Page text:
Kilimanjaro

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Kilimanjaro

Post  Iain on 2008-02-26, 03:24

I’ve just returned back from Mount Kilimanjaro which I successfully climbed over 7 nights with my daughter Mona and her boyfriend, Tim. We reached the summit using the Shira Route at dawn on Friday the 22nd February. I’ll give a quick summary of my trip. Tim took a GPS with him to record accurate distances and heights and Mona kept a diary so, for the moment, this is all from memory. Mona was Photographer in Chief on this trip. She has a fancy doopy digital SLR camera and was clicking away like mad all the time. I’m hoping to get her photos over the next few days and will post on the website as soon as possible.



We flew out to Kilimanjaro on Wednesday the 13th and had 2 days at a hotel to acclimatize in a town called Arusha before starting our climb. On one of these days we went on a driven safari at a national park. We saw plenty of animals and it’s easier to say what we didn’t see rather than try and list what we did.

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We missed Lion, Elephant and Rhino; but pretty much saw the rest.

We were climbing the mountain as part of a group of 12 people, 4 women and 8 men. There was a second group of 10 also taking the same route. We left the hotel Saturday 16th and after much faffing about entered the park at lunch time. The authorities are very careful to ensure that heads are counted going in and heads are counted coming back out. As there was a large contingent of porters and guides they all had to be checked and double checked. Also all our baggage had to be weighed and re-weighed; the porters are allowed to carry 15kg plus their own gear, they seem to end up carrying about 25kg.


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Once we entered the park we walked to the first nights’ Bivouac, had dinner and hit the sack.


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For each of the next 5 days the procedure was much the same up; at 0600, have a cup of tea, “wash wash” and shave, pack up personal goods and chattels, have breakfast, walk very slowly (the porters catch phrase was “Polee Polee” which is the Swahili for Slowly Slowly) to the next camp climbing all the time, set out sleeping things, have dinner and hit the sack by 2000. The object of every days walk seems to be to gain about 500m of height. On a few of the days we arrived at the next site early and had lunch otherwise we were given a sandwich to have on the way. On these early finish days in the afternoon we were taken out for an acclimatization walk up to some interesting feature, pause take photos and return back to camp.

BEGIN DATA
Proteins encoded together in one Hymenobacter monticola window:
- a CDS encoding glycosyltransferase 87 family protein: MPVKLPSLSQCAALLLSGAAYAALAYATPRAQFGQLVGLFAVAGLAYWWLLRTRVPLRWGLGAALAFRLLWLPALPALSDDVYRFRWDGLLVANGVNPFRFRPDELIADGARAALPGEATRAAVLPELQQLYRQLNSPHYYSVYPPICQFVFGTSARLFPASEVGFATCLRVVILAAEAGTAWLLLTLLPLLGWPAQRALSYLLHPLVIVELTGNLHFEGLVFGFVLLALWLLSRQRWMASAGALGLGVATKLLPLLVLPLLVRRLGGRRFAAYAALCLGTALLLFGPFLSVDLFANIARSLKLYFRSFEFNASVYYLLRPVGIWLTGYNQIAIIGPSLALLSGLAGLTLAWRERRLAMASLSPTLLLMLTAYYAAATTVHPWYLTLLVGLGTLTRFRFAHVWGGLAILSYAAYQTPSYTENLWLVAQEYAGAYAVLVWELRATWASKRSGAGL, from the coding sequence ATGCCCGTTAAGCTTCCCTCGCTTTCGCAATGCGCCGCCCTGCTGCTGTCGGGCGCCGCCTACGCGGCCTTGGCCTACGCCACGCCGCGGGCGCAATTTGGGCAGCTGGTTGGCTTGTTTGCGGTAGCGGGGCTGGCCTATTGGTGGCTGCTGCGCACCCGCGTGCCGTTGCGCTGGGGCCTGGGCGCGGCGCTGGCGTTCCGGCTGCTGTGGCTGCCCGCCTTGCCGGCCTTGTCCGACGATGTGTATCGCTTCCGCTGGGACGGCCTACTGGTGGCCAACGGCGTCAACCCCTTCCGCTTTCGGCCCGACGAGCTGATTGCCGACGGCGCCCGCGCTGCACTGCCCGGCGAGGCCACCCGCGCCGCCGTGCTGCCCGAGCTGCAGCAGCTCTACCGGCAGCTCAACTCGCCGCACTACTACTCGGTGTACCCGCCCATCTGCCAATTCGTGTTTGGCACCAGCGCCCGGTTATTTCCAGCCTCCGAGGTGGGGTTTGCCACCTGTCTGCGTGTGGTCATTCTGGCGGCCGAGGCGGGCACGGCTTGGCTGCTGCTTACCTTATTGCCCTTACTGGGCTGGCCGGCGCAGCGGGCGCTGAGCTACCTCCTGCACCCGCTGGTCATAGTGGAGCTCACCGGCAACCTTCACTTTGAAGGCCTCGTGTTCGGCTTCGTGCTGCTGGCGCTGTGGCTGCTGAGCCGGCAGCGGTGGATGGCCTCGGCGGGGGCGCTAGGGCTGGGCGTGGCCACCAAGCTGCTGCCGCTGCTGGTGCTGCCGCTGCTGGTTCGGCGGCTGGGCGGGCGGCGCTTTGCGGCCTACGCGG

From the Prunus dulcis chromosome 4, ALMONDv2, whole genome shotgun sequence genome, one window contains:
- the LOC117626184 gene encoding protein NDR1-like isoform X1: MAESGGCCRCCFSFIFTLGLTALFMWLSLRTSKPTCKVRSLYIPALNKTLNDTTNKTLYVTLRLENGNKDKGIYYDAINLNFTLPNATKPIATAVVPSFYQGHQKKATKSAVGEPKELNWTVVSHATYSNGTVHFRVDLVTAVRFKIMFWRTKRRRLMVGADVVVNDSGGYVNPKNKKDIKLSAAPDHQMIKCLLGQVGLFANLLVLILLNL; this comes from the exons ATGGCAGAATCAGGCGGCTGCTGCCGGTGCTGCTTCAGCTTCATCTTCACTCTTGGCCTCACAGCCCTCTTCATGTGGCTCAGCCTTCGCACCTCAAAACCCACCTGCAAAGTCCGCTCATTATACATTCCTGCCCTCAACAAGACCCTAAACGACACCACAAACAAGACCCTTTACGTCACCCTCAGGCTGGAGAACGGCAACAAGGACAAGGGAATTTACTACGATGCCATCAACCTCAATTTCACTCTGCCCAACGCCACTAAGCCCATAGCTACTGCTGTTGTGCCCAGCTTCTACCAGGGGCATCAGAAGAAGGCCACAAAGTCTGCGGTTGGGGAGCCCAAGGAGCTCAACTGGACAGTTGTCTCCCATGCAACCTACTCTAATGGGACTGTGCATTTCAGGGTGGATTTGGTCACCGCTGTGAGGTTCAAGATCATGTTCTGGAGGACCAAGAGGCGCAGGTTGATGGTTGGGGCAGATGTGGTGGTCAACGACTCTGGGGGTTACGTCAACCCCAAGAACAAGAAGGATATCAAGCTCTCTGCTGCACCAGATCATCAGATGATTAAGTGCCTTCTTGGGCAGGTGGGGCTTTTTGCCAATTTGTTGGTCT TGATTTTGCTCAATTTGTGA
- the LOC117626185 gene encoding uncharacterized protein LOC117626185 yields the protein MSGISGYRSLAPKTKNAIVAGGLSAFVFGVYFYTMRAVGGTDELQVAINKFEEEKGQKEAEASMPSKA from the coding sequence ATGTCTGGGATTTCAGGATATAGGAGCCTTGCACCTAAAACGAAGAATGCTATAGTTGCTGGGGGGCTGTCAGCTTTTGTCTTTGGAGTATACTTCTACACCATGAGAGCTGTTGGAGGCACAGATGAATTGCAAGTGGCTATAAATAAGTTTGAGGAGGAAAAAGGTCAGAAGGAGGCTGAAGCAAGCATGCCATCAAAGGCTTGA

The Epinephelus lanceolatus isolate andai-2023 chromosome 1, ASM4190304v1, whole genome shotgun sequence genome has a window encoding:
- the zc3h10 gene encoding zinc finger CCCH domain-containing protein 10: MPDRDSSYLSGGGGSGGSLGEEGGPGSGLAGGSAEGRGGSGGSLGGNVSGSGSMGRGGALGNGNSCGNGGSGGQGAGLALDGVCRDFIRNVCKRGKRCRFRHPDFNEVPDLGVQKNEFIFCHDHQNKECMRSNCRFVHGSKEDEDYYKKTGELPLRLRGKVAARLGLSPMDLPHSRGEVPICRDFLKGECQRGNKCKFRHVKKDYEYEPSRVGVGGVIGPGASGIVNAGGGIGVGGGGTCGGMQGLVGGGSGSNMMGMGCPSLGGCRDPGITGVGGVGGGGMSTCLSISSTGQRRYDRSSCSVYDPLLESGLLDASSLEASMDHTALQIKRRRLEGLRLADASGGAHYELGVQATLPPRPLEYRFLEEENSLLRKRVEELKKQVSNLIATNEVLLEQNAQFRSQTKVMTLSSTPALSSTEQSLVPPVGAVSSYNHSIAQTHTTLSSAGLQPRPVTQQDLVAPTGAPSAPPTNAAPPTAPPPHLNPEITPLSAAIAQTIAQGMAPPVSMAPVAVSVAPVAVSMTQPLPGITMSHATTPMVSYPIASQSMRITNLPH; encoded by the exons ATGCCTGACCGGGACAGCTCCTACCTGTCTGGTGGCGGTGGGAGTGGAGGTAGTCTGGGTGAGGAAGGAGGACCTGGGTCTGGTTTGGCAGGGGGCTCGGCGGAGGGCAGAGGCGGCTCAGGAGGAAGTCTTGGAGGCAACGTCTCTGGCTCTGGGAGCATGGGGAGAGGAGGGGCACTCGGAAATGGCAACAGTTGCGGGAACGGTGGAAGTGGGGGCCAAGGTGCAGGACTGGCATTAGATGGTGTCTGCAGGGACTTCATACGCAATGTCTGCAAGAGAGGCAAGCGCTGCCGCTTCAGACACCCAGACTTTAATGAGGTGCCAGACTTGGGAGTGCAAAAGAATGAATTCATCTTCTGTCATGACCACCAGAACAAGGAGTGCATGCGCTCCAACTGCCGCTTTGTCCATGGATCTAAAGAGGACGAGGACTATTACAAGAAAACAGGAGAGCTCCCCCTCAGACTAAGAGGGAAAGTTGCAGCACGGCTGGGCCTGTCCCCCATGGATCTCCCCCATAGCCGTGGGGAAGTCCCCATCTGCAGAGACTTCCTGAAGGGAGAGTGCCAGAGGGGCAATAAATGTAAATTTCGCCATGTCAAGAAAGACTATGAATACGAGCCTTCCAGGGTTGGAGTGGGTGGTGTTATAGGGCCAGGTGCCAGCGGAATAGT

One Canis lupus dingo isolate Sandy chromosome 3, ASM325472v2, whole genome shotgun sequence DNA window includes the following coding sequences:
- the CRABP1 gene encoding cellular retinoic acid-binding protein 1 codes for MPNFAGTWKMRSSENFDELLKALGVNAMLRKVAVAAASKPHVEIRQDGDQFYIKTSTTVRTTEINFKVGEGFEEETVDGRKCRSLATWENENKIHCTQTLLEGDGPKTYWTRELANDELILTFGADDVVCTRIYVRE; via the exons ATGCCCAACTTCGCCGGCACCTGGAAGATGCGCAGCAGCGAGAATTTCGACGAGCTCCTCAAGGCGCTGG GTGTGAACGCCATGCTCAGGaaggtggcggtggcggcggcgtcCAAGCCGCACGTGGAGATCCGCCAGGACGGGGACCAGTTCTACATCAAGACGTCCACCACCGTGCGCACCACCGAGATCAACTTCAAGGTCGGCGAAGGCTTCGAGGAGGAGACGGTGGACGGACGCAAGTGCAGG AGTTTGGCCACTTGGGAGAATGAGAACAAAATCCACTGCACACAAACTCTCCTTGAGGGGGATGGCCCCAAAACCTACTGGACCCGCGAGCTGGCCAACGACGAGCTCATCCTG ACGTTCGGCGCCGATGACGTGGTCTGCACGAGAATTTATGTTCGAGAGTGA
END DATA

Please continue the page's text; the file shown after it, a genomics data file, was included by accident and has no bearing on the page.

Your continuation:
On the 7th day we arrived at the high altitude camp at Barafu Hut at 4,600m above sea level.


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This was a big site where most of the routes converged before making the final assault on the summit. The site itself was huge and to be honest filthy. All the tents were pitched in clusters on the side of the hill and each of the pitches had been cleared of stones and rubble. At 0000 on the 22nd the group departed to attempt the accent. For much of the night we climbed by the light of a full moon only using head torches when we were getting near the summit and the moon was behind the rim. That climb was the hardest thing I have ever done. Honestly I didn’t think I would make it. At over 5,000m getting breath was very hard and my legs seemed to be made of lead. Each and every single step was a struggle. It was freezing cold with a howling wind that threatened to blow me off my feet with each step I took. The accent was up a sand and gravel scree slope. I have to say that the only way I got to the top was by shear determination not to let Mona and Mieke down. We made the final false peak, Stellar Point, at about 0610 just in time to catch the beautiful sun rise


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(I didn’t get a great photo, Mona and Tim were snapping away and I was too knackered to do anything anyway).